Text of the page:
Artist, motorcyclist and all-around babe Catherine Furman Brooks grew up in Richmond before relocating to Los Angeles in 2012. Her art is figurative and full of personal symbolism and close friends.
Artist, motorcyclist and all-around babe Catherine Furman Brooks grew up in Richmond before relocating to Los Angeles in 2012. Her art is figurative and full of personal symbolism and close friends. A graduate of Douglas Freeman high school in Richmond’s West End, Catherine went on to graduate with a BFA from Pratt University in Brooklyn, NY. Her work has been shown in Vietnam, Los Angeles, New York and most recently at Ghostprint Gallery in Richmond.
Mycorrhiza and Silvanus, oil on masonite, 19 x 15 in.
You grew up in Richmond, were educated at Pratt in Brooklyn and now live in LA. Does your location affect your art at all?
I have suspected [it does] for quite some time. My work changes over time [because] my cultural influences are different, [as well as] how much space I have to create and what resources [are available]. These [factors] are all part of WHERE you find yourself.
How is the East Coast art scene different from its West Coast counterpart?
The East Coast has always been less media influenced. The collective visual languages here [on the West Coast] vary enough to allow more room in the meaning of things.
Wunder Banners At Sunset, (2009), Oil & acrylic on masonite, 19 x 20″, 48 x 51 cm
Your work uses a lot of symbolism. How do you choose which symbols to use and what they represent? Do you use symbolism from any existing cultures or expressions?
Yes. [For] each piece I start with an idea I want to express. Over the span of time it takes to create a piece, [that original idea] changes. My intuitive attraction to imagery is often a sneaky little beetle. When a piece diverges from its original [concept], I usually have no idea why [or] what it means, but I just trust it. I know [the piece] will be autobiographical and I know when I am done… This is really two questions, so let’s break from the tone of dream worlds and the subconscious voice for a moment and discuss the voice of the global collective. The stories each family or tribe tell each other are variations on the same story. The visual languages are vast and cover a multitude of spectrums with obvious differences, but all stories are about Humans. Our story, with all of its symbols, color schemes and textures, is necessary to articulate the vast subtleties of the human experience. So I choose from every culture and [assign] meaning accordingly. I mix and match [cultural references], but not arbitrarily. Sociology, anthropology, and storytelling are my pet hobbies. I will devour any book, documentary, or thesis paper I can get my hands on. I am hungry to feel closer to the human experience [in order] to see more clearly my own, and to better tell the story of my friends and family. It almost seems counter-intuitive then to put my energy into something as cryptic and abstract as painting, but it’s not. Life is like that.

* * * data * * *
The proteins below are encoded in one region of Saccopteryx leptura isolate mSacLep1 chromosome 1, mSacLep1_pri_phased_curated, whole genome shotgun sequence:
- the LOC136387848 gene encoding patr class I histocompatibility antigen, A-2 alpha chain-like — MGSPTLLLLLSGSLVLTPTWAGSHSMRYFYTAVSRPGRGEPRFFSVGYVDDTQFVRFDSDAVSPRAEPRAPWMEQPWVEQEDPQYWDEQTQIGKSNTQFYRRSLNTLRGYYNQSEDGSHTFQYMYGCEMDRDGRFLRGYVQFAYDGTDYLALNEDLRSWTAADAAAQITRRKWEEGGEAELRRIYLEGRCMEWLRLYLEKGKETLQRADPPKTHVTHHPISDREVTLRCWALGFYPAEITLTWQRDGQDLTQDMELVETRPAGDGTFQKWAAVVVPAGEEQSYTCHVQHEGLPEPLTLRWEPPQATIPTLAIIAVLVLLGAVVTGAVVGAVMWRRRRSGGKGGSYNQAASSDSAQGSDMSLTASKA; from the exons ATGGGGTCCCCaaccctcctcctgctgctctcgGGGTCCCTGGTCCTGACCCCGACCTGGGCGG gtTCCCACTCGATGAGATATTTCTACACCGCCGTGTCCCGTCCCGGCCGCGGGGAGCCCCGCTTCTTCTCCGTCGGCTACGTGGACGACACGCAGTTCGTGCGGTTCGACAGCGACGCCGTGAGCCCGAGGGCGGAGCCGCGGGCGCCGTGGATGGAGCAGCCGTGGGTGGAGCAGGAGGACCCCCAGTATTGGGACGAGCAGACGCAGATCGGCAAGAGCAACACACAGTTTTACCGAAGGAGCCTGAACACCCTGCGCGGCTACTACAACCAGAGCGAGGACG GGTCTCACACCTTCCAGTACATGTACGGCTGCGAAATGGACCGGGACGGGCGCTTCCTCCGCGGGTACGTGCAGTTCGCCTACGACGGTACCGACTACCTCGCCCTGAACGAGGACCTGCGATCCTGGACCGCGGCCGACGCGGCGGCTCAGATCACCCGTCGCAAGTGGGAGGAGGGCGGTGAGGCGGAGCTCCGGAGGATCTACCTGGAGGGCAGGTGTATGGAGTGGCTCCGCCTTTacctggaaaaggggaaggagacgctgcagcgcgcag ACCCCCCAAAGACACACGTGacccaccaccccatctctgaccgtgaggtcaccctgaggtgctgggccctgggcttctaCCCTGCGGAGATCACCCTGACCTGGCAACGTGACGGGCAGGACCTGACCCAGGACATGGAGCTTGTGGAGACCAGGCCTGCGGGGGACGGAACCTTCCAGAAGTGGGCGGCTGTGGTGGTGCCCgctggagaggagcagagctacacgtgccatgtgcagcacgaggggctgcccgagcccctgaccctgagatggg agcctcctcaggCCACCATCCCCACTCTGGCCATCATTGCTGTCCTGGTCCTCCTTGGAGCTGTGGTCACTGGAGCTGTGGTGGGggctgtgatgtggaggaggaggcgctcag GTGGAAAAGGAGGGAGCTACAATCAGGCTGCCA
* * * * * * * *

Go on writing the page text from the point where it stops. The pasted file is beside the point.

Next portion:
What are the biggest influences on your work? Why realism?
As much as I want to obliterate the walls that isolate all of us from each other… I am creating work from my own culture, about myself and our collective story. It is only natural that I allow the visual languages of Symbolists and American Romanticism to dominate my work. [These references are] far enough away in time to lose a great deal of [their] social connotations while [serving as] a base and structure in our imagery today. It is [simultaneously] completely dated and timeless, the perfect combination for Nostalgia. I want the people that will see my work to relate to it. Comedy and art, regardless of internal state of the [creator], are about the audience.
The Transplant (2009), oil/mixed media on masonite, 9″x12″
Your work often features people. Who are your favorite subjects to paint? What makes someone a good art model?
My friends, people I admire, beautiful men and batshit crazy women. All of those people have one thing in common: Grace at the mercy of the vastness of life’s potential. Grace and the secret knowledge in their heart that the massive nothingness is an equal reflection of their one great Power… I surround myself with people that inspire me. They tend to make the best models.
You’ve described Tamara Cervenka as your muse. How does she inspire you?
Tamara and I evolved together and in many ways because of each other. We take turns being each other’s muse. She is the smartest, vastest, bravest, most fearful woman I have ever met. Whatever she does, for better or for worse, fills me with awe.
Into The Void (2013), Oil on MDF, 4′ x4′
How did you first begin painting?
I was raised to be an artist. My parents could see early on I had a strong force that wouldn’t fit into paperwork very neatly. I suppose they felt it was the best path for me. I am lucky in many ways; that is one of them.
In addition to being super talented, you’re also very stylish. How would you describe your relationship to style and is it in any way linked to your other creative expressions?
Everything is everything and It could all use a good washing.
By Melina B (melinab.com)